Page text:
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MX News Update 2024

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Matthew Tkachuk and David Pastrnak fistfight in Game 2

Boston and Florida turned up the heat on Wednesday in Game 2 of their second-round Stanley Cup playoff series with a heavyweight battle between stars Matthew Tkachuk and David Pastrnak.

The visiting Bruins – who entered the series with a 1-0 lead – trailed 6-1 with just over seven minutes left in the third period when top winger Pastrnak and Panthers forward Tkachuk dropped the gloves in an uncharacteristic fight that Pastrnak was ready for. to accept when Tkachuk agreed to the challenge.

“Honestly, I’m not afraid of him,” Pastrnak said. “I can take a beating.”

The punches actually seemed approved by Bruins coach Jim Montgomery. Cameras showed Montgomery seemingly giving Pastrnak the nod to mix it up with Tkachuk shortly before the two went after each other.

Montgomery denied giving explicit permission, but he wasn’t upset about Pastrnak getting physical in the Bruins’ eventual 6-1 loss, tying the series as it moves to Boston for Game 3 on Friday.

“I’m really proud of Pasta,” Montgomery said. “He just went out there and fought. You like your hockey players to be competitors.”

What Montgomery didn’t appreciate were the extra hits he thought Tkachuk got in when Pastrnak went to the ice.

“To me, that’s not part of the game,” Montgomery said.

For his part, Florida coach Paul Maurice felt the scrap was positive.

“I loved it,” Maurice said.

Both Tkachuk and Pastrnak received penalties for fighting and misconduct in the match. But as Pastrnak shamelessly admitted after the final whistle, “The game was over.”

It was a tough night all around for Boston, which suffered its most lopsided loss of the postseason. The Bruins started well, with Charlie Coyle giving them a 1-0 lead on 20 minutes. But it was all Florida from then on as the Panthers scored six unanswered goals to secure their first win of the series.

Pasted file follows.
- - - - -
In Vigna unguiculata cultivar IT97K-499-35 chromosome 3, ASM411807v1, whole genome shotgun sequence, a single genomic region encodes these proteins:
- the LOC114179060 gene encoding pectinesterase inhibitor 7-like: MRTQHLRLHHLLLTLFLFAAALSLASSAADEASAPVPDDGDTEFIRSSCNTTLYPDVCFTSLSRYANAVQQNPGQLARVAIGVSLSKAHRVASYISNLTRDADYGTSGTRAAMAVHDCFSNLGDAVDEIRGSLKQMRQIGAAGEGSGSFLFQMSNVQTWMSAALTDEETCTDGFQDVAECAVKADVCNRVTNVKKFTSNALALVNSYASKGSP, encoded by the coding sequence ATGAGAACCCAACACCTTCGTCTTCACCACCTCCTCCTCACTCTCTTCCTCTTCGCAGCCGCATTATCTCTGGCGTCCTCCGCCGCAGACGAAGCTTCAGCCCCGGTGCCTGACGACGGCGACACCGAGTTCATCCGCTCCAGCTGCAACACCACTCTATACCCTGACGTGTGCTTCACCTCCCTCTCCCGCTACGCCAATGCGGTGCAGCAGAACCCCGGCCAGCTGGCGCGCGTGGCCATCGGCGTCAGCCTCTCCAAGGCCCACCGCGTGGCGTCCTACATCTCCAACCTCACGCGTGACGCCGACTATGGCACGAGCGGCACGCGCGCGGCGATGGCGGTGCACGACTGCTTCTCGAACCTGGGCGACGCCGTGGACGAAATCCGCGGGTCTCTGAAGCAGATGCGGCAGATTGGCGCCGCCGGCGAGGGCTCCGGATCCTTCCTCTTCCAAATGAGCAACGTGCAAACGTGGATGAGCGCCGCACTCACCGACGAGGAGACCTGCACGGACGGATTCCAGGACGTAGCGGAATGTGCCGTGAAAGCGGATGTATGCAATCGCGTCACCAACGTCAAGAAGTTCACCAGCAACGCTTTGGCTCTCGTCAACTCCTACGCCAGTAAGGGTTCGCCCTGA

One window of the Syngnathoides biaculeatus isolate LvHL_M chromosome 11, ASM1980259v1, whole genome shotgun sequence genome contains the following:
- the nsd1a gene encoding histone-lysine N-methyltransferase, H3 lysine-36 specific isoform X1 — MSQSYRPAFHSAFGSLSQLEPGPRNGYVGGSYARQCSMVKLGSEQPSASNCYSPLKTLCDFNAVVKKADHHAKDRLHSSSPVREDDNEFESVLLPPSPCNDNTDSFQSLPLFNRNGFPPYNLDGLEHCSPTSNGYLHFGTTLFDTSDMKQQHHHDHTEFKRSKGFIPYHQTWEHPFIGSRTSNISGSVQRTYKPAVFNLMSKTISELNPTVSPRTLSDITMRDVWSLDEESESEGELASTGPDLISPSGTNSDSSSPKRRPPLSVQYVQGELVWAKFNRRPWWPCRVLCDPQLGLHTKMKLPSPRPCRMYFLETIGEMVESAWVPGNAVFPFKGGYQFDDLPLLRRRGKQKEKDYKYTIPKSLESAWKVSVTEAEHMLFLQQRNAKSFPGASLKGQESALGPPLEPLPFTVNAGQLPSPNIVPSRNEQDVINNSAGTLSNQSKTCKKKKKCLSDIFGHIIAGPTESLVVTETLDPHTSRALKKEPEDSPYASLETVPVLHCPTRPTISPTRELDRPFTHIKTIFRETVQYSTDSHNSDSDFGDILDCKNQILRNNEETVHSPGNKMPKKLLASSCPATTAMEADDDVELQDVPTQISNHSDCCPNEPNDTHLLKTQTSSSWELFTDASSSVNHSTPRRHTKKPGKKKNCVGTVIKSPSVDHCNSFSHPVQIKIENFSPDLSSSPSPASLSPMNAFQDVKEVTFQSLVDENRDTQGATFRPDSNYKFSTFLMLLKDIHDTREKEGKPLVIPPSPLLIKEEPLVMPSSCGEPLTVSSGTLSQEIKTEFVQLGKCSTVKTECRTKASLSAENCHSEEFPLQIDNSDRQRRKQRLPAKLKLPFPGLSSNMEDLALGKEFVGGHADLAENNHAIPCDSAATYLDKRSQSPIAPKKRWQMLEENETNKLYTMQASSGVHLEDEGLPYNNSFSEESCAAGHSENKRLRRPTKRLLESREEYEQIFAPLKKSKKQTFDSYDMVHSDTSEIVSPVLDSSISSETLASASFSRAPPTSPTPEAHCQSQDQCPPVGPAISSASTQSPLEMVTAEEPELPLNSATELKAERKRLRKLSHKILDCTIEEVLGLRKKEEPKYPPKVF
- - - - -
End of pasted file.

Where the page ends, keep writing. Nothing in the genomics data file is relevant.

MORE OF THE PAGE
Boston had enjoyed sensational goaltending from Jeremy Swayman throughout the playoffs — he entered Game 2 with a 5-2 record, .955 save percentage and 1.42 goals against average — but Montgomery pulled Swayman early in the third after allowing the fourth Panthers goal. Swayman, who had not allowed more than two goals in a playoff game to that point, was replaced by Linus Ullmark in his first action since Game 2 of Boston’s first-round series against the Toronto Maple Leafs.

However, Montgomery didn’t think the downturn was related to Swayman, but rather that the Bruins had played their starter in six of seven games through a first-round series that ended Saturday and again in Monday’s Game 1 — in which Swayman was eliminated. exceptional in making 38 stops in the win.

“The workload played a role in our efforts tonight,” Montgomery said. “We had no juice tonight. Swayman was great. I was thinking about taking him out at 3-1, and when the fourth goal came in I thought, ‘I’m taking him out now.'”

Ullmark finished with eight saves on 10 shots to Swayman’s 19 stops on 23 shots.

It is the Bruins’ practice not to announce a starting goaltender prior to postseason games. It’s unlikely Montgomery will break tradition before Game 3.